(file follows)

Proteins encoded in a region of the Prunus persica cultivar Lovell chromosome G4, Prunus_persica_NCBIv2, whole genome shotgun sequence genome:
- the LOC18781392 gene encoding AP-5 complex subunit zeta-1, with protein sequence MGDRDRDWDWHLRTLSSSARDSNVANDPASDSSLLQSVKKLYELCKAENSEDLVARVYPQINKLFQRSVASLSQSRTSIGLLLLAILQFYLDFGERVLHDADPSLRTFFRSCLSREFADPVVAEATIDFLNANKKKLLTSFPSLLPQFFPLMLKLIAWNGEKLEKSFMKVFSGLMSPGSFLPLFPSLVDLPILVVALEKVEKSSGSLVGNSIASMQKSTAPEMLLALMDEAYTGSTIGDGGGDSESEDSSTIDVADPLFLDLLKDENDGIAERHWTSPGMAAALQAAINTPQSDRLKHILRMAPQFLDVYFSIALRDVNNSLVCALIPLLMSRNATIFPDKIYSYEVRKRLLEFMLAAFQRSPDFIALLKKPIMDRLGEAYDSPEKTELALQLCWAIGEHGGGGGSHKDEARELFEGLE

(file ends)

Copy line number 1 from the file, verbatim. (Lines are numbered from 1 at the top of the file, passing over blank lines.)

Proteins encoded in a region of the Prunus persica cultivar Lovell chromosome G4, Prunus_persica_NCBIv2, whole genome shotgun sequence genome: